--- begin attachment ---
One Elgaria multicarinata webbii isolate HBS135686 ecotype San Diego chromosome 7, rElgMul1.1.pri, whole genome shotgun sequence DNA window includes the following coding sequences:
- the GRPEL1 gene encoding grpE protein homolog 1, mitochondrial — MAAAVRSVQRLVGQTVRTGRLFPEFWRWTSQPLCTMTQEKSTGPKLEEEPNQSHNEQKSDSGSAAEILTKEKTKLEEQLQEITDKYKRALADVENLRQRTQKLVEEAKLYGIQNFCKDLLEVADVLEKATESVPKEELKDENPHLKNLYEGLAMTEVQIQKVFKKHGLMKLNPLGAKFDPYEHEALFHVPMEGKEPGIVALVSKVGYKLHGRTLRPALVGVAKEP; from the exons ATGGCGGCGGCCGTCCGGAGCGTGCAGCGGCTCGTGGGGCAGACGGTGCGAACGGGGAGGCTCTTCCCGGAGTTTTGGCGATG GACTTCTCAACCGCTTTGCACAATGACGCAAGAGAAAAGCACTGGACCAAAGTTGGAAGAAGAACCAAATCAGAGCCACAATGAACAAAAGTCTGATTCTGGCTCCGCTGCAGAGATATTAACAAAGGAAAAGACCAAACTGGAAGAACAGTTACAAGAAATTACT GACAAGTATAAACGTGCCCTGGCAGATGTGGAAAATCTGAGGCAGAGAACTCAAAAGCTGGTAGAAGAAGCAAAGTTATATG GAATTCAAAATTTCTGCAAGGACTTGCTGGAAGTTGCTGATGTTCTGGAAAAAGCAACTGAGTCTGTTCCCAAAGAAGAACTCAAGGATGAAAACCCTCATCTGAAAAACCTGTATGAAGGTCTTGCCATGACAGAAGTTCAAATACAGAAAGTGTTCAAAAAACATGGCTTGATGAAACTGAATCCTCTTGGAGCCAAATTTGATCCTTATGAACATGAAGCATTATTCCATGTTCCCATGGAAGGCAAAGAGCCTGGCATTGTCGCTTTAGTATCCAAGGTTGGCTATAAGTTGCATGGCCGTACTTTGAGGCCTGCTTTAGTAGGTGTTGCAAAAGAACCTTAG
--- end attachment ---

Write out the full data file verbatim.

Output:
One Elgaria multicarinata webbii isolate HBS135686 ecotype San Diego chromosome 7, rElgMul1.1.pri, whole genome shotgun sequence DNA window includes the following coding sequences:
- the GRPEL1 gene encoding grpE protein homolog 1, mitochondrial — MAAAVRSVQRLVGQTVRTGRLFPEFWRWTSQPLCTMTQEKSTGPKLEEEPNQSHNEQKSDSGSAAEILTKEKTKLEEQLQEITDKYKRALADVENLRQRTQKLVEEAKLYGIQNFCKDLLEVADVLEKATESVPKEELKDENPHLKNLYEGLAMTEVQIQKVFKKHGLMKLNPLGAKFDPYEHEALFHVPMEGKEPGIVALVSKVGYKLHGRTLRPALVGVAKEP; from the exons ATGGCGGCGGCCGTCCGGAGCGTGCAGCGGCTCGTGGGGCAGACGGTGCGAACGGGGAGGCTCTTCCCGGAGTTTTGGCGATG GACTTCTCAACCGCTTTGCACAATGACGCAAGAGAAAAGCACTGGACCAAAGTTGGAAGAAGAACCAAATCAGAGCCACAATGAACAAAAGTCTGATTCTGGCTCCGCTGCAGAGATATTAACAAAGGAAAAGACCAAACTGGAAGAACAGTTACAAGAAATTACT GACAAGTATAAACGTGCCCTGGCAGATGTGGAAAATCTGAGGCAGAGAACTCAAAAGCTGGTAGAAGAAGCAAAGTTATATG GAATTCAAAATTTCTGCAAGGACTTGCTGGAAGTTGCTGATGTTCTGGAAAAAGCAACTGAGTCTGTTCCCAAAGAAGAACTCAAGGATGAAAACCCTCATCTGAAAAACCTGTATGAAGGTCTTGCCATGACAGAAGTTCAAATACAGAAAGTGTTCAAAAAACATGGCTTGATGAAACTGAATCCTCTTGGAGCCAAATTTGATCCTTATGAACATGAAGCATTATTCCATGTTCCCATGGAAGGCAAAGAGCCTGGCATTGTCGCTTTAGTATCCAAGGTTGGCTATAAGTTGCATGGCCGTACTTTGAGGCCTGCTTTAGTAGGTGTTGCAAAAGAACCTTAG